The same can be said for the so called ‘debate’ over whether science and faith are reconcilable or compatible – they are NOT. Make-believe and the exposition of reality do not blend.

      • CincinnatiRIck

        While I normally find myself in agreement with you, I must differ here.

        I fully understand why some folks need to believe that a book written by human beings has it right that the Earth was created only 6000 years ago or that species were created in one fell swoop, separate and apart from each other. One can only feel sorry for them. But I feel no sorrow for, or kinship with, those who really ought to know better than to assert that Science has, or ever will, shed light on the question as to the prime mover behind the universe that they are striving mightily to better understand. I applaud and value their efforts to understand even as I condemn any who presume to know the cause…or try to claim, with the air of certainty, that there is none.

        • Hominid

          At no time have I ever asserted that science can ‘shed light on the question as to the prime mover.’ I am fully aware of the limitations of science, even with regard to material reality, and have often voiced them. My point is that making up mystical answers to unanswerable ‘questions’ is worse than admitting ignorance.

          • CincinnatiRIck

            As an agnostic, I share that very practical approach in my personal life. But it is also necessary to recognize that we live in a world where things have meaning, cause and purpose and it is only natural that we would want and even need to project that experience on ourselves: “Man does not live by bread alone.”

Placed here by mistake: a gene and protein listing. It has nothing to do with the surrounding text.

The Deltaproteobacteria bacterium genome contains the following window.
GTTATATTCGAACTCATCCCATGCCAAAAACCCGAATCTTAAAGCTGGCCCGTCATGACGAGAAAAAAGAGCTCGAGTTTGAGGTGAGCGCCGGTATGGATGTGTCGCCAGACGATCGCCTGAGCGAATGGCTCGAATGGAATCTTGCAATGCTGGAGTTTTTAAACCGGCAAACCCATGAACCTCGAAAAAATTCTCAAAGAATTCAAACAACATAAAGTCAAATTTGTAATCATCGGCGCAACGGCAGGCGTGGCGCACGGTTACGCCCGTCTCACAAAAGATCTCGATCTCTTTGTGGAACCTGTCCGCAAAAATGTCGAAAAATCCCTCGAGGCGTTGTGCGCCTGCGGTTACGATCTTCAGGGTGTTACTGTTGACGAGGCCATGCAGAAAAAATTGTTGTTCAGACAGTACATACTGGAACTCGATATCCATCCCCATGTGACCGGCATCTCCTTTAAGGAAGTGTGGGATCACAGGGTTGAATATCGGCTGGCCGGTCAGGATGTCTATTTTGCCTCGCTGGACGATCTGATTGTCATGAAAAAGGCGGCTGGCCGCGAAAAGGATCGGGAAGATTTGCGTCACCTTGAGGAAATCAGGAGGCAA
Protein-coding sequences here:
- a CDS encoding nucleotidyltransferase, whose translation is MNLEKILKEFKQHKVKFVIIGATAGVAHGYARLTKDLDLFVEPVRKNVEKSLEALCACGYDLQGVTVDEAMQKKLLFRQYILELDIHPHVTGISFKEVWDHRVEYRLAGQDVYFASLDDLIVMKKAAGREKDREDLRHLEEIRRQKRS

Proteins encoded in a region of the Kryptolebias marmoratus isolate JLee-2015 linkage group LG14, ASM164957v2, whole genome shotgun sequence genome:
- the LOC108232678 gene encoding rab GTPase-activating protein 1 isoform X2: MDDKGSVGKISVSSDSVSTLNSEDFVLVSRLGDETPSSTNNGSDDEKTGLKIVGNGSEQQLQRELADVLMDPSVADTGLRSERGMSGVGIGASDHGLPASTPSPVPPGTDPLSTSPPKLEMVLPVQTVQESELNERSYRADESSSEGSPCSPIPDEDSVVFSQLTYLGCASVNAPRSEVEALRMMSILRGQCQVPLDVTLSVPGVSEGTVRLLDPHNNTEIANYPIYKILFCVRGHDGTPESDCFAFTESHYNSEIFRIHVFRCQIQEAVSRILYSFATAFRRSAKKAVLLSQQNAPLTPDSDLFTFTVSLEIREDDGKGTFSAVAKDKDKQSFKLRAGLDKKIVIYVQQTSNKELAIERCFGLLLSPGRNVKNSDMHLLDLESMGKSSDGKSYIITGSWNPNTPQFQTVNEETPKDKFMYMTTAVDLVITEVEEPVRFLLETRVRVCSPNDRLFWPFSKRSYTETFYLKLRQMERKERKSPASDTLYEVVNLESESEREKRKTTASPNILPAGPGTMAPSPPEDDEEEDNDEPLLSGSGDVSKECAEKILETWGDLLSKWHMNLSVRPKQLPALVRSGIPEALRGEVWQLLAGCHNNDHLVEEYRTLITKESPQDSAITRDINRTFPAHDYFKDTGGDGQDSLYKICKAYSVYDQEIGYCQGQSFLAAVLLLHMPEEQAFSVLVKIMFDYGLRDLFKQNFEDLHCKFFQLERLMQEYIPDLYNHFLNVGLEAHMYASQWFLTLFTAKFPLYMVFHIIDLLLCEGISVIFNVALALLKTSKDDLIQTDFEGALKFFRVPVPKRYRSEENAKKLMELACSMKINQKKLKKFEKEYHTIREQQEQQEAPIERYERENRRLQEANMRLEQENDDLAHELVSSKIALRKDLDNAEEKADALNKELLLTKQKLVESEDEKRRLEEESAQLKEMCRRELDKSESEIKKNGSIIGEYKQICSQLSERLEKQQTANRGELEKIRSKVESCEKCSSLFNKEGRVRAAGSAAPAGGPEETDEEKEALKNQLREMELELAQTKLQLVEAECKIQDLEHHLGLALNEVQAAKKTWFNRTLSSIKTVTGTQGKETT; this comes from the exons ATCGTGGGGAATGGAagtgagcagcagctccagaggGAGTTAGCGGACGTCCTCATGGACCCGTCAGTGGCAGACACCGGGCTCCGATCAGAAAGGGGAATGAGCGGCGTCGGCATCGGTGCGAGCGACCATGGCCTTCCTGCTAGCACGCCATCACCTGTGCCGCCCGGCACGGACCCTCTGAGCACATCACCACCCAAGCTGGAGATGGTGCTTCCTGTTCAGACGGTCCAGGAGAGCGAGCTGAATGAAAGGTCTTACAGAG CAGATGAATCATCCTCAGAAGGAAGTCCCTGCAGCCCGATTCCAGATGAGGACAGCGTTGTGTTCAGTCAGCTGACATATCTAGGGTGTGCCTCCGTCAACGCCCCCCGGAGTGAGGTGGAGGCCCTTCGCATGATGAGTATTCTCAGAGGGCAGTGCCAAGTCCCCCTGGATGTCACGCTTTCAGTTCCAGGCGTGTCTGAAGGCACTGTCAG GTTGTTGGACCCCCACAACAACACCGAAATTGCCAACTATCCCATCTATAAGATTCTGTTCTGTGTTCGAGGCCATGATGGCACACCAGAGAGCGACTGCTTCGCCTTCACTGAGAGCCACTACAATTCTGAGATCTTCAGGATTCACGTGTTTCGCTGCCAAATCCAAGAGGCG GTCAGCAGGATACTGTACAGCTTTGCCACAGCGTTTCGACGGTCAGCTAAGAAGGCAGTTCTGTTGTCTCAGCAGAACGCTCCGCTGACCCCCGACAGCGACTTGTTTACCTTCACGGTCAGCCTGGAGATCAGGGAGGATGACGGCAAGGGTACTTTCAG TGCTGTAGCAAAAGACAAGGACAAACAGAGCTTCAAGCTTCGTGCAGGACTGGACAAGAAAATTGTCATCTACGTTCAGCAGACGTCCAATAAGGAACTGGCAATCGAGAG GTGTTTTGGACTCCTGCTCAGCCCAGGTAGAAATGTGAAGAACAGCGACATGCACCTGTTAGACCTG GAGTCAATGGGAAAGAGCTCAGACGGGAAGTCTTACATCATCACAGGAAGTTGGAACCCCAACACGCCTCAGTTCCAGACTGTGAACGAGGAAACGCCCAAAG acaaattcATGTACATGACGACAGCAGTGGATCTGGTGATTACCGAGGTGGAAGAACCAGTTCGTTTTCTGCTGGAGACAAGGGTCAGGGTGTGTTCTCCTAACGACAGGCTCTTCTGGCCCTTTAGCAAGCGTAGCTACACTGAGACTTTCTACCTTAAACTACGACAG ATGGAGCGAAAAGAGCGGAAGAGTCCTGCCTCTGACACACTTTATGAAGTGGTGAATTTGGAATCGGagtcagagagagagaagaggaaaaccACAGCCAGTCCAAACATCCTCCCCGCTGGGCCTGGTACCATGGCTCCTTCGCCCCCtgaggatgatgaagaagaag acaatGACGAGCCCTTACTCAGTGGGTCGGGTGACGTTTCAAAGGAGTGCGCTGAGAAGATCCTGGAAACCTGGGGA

You say ” Make-believe and the exposition of reality do not blend.” They may not “blend” (very well) but they certainly do complement one another in the human condition we all share.

            As the Ancient Mariner was only freed of his albatross when he blessed and found beauty in the slimy creatures of the sea, I have repented of the hubris and contempt for those “making up mystical answers to unanswerable questions.” And if the child’s play of putting them down makes me feel good about myself, what does that say of me….or you?

          • Hominid

            I have expressed no ‘contempt’ for theists nor do I hold any. I disputed that science and faith are compatible. You’re inference is mistaken.

          • CincinnatiRIck

            Definition of COMPATIBLE

            1: capable of existing together in harmony


            As long as faith does not pretend to answer to questions within the current competence of science and science does not pretend to answer to questions beyond its current competence, the two are quite compatible.

            I do not pretend to know if that is a full blown albatross or merely a chip on your shoulder. In either case, I don’t need to tell you (because you already know it) that you would do well to lose it.

          • Hominid

            That’s absurd. If the subject matter is reality – which is what we’re talking about – one cannot accept faith as evidence of anything. If you’re arguing that a tennis player can also be a lawyer, then, sure, one can wear a scientist’s hat in the lab and a theist’s hat in church. But, that evades the issue.

            You seem intent on personalizing this discussion. Thatt’s not going to work with me, Sunshine.

          • CincinnatiRIck

            one cannot accept faith as evidence of anything


            And who said anything at all about “evidence”? Evidence is only a means to an end. The human thirst is for understanding and explanation (preferably one that validates a purpose and meaning for humanity, writ on both large and personal levels). When it cannot find explanation by empirical methods, it will project, even to the point of anthropomorphizing a prime mover. But, of course, it is no reflection on God, if there be one, that men, influenced by their disparate cultures, would cloak and see him in whatever trappings they find most familiar and comfortable.